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My life might have been different

A young woman walks into a health clinic complaining of disabling menstrual pain, tension headaches, tight, sore muscles, and fatigue.

At this moment, she has no idea that she carries the gene for Parkinson’s or that she likely already underproduces dopamine.

She leaves with a prescription for the Pill. One year later, she has scant periods, and her fingers and toes turn white and purple from the cold – Raynaud’s disease. She gets sick at the drop of a hat and is prescribed antibiotics on the regular for bronchitis – the antibiotics have disrupted her gut, and she now suffers from irritable bowel.

The woman seeks out a chiropractic herbalist, and he gives her Echinacea. This plant boosts her immune function. And her Raynaud’s resolves when she tosses the Pill.

But her fatigue worsens, menstrual cramps return, and the muscle pain expands into hip bursitis. She has to quit running and kickboxing.

When she turns 30, she wants to start a family, and after trying to conceive for more than a year finally gets pregnant.

She loses the baby at six weeks.

She gets pregnant again and loses the baby.

And again.

This story is real – it is my story.

At the end of three unsuccessful pregnancies and a failed marriage to boot, I was left with a big, “Why me?” as I watched the pregnant bellies of friend after friend. All of them carried their babies full term.

“What’s wrong with me?” I sobbed, lying on the bathroom floor, in unbearable pain every single month.

Decades later… I listen to Paul Bergner talk about magnesium. I’ve long known that most people are magnesium deficient and that taking it was advisable, but my gut couldn’t tolerate it.

But when Paul said this, I caught my breath…

“We have the idea that certain herbs will balance the female hormones, estrogen, and progesterone.”

Believe me. I tried them all. 

Paul continues…

“But for the most part, that’s simply not true. However, magnesium definitely does exactly that. Magnesium acts in the higher regulatory centers in the hypothalamus in order to regulate the production of progesterone, and it acts in the liver to regulate the clearance of estrogen. Magnesium simply promotes normal levels of both estrogen and progesterone when they are imbalanced. And in fact, they may become imbalanced due to a magnesium deficiency.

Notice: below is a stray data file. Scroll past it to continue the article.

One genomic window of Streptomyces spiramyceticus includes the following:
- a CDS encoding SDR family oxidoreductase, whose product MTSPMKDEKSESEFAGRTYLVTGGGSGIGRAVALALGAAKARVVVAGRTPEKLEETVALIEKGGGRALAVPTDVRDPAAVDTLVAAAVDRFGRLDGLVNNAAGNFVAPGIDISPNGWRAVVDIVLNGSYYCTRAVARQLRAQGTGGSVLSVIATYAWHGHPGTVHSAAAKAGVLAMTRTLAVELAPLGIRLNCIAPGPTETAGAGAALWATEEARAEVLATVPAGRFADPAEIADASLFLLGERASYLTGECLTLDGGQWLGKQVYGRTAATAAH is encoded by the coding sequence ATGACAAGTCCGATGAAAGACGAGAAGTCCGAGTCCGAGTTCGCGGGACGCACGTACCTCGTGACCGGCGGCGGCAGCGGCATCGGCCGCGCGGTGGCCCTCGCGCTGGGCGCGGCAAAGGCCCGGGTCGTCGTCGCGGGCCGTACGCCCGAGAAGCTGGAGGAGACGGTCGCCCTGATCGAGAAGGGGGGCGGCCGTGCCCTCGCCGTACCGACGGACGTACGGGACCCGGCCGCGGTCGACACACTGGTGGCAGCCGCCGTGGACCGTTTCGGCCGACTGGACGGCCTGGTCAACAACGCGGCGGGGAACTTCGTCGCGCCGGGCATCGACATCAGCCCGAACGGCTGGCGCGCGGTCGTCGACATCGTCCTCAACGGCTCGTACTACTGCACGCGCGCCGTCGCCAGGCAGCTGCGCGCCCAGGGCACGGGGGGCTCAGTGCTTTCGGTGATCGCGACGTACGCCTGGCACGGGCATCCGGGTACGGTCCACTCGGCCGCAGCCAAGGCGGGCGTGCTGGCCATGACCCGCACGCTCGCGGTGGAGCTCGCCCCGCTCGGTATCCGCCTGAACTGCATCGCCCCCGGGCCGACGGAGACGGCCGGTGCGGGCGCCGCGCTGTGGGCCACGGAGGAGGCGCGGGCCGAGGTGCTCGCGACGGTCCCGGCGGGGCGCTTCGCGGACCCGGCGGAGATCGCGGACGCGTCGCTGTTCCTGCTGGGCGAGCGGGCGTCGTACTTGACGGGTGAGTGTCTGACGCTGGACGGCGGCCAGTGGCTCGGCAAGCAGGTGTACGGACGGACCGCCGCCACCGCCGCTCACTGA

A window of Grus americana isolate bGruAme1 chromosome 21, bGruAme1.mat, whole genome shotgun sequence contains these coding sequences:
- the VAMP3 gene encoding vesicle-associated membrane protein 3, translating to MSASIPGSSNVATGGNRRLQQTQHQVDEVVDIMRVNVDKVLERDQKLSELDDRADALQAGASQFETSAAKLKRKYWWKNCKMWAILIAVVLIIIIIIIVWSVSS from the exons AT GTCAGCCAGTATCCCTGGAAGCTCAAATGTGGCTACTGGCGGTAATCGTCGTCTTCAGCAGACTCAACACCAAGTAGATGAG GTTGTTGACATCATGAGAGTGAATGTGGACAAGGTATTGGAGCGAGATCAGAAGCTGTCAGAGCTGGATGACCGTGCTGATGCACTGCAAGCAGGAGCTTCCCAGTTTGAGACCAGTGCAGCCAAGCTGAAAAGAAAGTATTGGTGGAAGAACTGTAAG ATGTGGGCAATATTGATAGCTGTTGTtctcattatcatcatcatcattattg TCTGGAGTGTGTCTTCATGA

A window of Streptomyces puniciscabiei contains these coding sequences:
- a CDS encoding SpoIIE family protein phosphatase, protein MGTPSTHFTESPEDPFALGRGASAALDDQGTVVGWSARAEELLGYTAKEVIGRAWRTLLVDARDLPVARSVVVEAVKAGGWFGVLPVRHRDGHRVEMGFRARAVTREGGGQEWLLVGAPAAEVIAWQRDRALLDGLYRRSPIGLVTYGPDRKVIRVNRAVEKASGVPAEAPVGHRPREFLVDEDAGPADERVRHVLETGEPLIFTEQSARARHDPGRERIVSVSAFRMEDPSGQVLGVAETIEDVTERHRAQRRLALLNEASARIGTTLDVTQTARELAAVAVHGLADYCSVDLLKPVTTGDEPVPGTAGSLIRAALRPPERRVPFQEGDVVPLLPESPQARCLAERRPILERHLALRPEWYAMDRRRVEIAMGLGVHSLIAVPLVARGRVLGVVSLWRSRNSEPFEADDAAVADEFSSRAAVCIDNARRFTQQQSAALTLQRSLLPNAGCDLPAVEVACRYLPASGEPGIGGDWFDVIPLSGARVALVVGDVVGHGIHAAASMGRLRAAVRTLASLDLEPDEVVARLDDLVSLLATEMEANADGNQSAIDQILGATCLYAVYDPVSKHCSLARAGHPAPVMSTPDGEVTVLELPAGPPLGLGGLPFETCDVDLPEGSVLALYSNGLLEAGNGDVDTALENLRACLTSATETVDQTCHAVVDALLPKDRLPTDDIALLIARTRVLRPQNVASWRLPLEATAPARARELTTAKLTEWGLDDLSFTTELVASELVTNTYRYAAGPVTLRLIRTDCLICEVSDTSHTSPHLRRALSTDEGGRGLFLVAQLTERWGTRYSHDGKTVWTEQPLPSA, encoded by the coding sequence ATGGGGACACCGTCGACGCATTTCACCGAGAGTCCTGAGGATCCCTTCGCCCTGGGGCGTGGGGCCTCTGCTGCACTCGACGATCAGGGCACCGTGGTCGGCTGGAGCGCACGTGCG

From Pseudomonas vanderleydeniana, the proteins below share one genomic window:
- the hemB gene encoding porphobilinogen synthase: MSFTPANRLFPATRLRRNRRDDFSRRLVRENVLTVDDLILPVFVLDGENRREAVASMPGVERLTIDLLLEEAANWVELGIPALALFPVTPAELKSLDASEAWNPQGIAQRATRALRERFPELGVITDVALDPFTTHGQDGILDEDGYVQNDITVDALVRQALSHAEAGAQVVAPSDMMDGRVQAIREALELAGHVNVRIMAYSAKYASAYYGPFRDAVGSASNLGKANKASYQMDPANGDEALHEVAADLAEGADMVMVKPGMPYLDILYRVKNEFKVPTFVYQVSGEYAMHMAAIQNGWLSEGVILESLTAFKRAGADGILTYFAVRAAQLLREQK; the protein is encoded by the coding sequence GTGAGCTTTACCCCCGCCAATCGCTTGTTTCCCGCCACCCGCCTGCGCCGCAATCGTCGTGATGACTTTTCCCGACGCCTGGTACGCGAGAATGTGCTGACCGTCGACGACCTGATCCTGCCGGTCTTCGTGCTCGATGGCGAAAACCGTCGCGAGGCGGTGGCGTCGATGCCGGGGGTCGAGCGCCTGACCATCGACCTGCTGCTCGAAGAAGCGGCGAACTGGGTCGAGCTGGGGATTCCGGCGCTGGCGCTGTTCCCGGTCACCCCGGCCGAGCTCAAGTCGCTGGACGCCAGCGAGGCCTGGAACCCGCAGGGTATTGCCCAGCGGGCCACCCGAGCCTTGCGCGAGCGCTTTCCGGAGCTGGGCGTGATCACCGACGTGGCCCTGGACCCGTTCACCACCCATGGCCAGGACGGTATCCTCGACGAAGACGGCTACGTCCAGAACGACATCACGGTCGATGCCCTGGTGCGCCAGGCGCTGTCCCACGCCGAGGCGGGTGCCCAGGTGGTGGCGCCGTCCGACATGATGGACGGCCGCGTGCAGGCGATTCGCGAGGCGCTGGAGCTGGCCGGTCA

And then – here is the absolute kicker as he explains further…

“Magnesium is a critical cofactor in the production of dopamine. And dopamine, in turn, promotes the production of progesterone. And that’s why, when we have a magnesium deficiency, we get reduced production of progesterone, painful periods, and infertility.”

And what about Parkinson’s?! I am stunned by this possibility.

What might have been different for me if my younger self had walked into Paul’s clinic and walked out with a prescription for magnesium and a clear understanding of why I needed it?

What might have changed?

Maybe my periods would be less debilitating. Maybe I would have delivered a healthy, full-term baby.

Maybe I could have delayed the onset of Parkinson’s or possibly avoided it altogether.


I may never know the answers to those questions, but my sorrow is real. And my passion to share what I am learning with others is stoked. And I am also soothed by knowing, at least in part, what went wrong.

My magnesium reservoir was empty.

No herb was going to fix this – not Vitex, not Maca, not Rhodiola. Except maybe good ol’ reliable Nettles, if I could eat 5 cups of the cooked greens a day to reach the bare minimum I needed to replenish my depleted stores.

Maybe my story will help you or someone you know.

This is why I have asked Paul Bergner to share his groundbreaking work on nourishing our foundations through food and nutrition.

I am thrilled to introduce our all-new BotanicWise program, Nourished: Foundations of Herbal Nutrition with Paul BergnerIn this program, herbalist Paul Bergner draws from science and his vast experience to lead us on an amazing journey to restore vitality by building our reservoirs of essential nutrients. ​LEARN MORE

There’s a lot more to this story, but I want to bring home one point: Tending to our health is a lifelong project, and like our gardens, everyone needs a strong foundation. The world of nature invites us to participate!

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